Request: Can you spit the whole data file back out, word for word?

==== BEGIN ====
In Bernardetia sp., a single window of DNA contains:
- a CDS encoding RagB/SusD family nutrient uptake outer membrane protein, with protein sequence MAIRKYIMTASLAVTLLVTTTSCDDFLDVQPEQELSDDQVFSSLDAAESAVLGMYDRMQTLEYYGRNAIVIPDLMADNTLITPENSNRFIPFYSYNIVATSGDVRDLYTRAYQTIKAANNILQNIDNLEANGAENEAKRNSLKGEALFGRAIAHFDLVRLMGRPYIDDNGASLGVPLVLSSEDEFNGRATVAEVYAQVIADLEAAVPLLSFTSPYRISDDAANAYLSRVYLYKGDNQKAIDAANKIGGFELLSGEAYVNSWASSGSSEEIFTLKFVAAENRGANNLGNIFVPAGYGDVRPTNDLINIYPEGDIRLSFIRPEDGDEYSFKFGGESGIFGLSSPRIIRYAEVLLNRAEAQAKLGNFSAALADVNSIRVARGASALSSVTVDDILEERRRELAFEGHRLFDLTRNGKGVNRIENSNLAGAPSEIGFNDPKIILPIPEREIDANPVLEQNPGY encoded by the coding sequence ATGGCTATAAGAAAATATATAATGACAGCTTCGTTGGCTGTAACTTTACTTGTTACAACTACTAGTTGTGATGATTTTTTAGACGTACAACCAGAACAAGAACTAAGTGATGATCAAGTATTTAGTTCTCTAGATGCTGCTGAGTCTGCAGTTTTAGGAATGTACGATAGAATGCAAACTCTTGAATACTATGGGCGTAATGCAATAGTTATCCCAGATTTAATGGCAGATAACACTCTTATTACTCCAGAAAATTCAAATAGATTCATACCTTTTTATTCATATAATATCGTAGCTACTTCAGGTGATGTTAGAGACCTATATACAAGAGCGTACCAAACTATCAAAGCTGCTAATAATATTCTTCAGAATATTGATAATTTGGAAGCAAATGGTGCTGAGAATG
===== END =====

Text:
In Bernardetia sp., a single window of DNA contains:
- a CDS encoding RagB/SusD family nutrient uptake outer membrane protein, with protein sequence MAIRKYIMTASLAVTLLVTTTSCDDFLDVQPEQELSDDQVFSSLDAAESAVLGMYDRMQTLEYYGRNAIVIPDLMADNTLITPENSNRFIPFYSYNIVATSGDVRDLYTRAYQTIKAANNILQNIDNLEANGAENEAKRNSLKGEALFGRAIAHFDLVRLMGRPYIDDNGASLGVPLVLSSEDEFNGRATVAEVYAQVIADLEAAVPLLSFTSPYRISDDAANAYLSRVYLYKGDNQKAIDAANKIGGFELLSGEAYVNSWASSGSSEEIFTLKFVAAENRGANNLGNIFVPAGYGDVRPTNDLINIYPEGDIRLSFIRPEDGDEYSFKFGGESGIFGLSSPRIIRYAEVLLNRAEAQAKLGNFSAALADVNSIRVARGASALSSVTVDDILEERRRELAFEGHRLFDLTRNGKGVNRIENSNLAGAPSEIGFNDPKIILPIPEREIDANPVLEQNPGY encoded by the coding sequence ATGGCTATAAGAAAATATATAATGACAGCTTCGTTGGCTGTAACTTTACTTGTTACAACTACTAGTTGTGATGATTTTTTAGACGTACAACCAGAACAAGAACTAAGTGATGATCAAGTATTTAGTTCTCTAGATGCTGCTGAGTCTGCAGTTTTAGGAATGTACGATAGAATGCAAACTCTTGAATACTATGGGCGTAATGCAATAGTTATCCCAGATTTAATGGCAGATAACACTCTTATTACTCCAGAAAATTCAAATAGATTCATACCTTTTTATTCATATAATATCGTAGCTACTTCAGGTGATGTTAGAGACCTATATACAAGAGCGTACCAAACTATCAAAGCTGCTAATAATATTCTTCAGAATATTGATAATTTGGAAGCAAATGGTGCTGAGAATG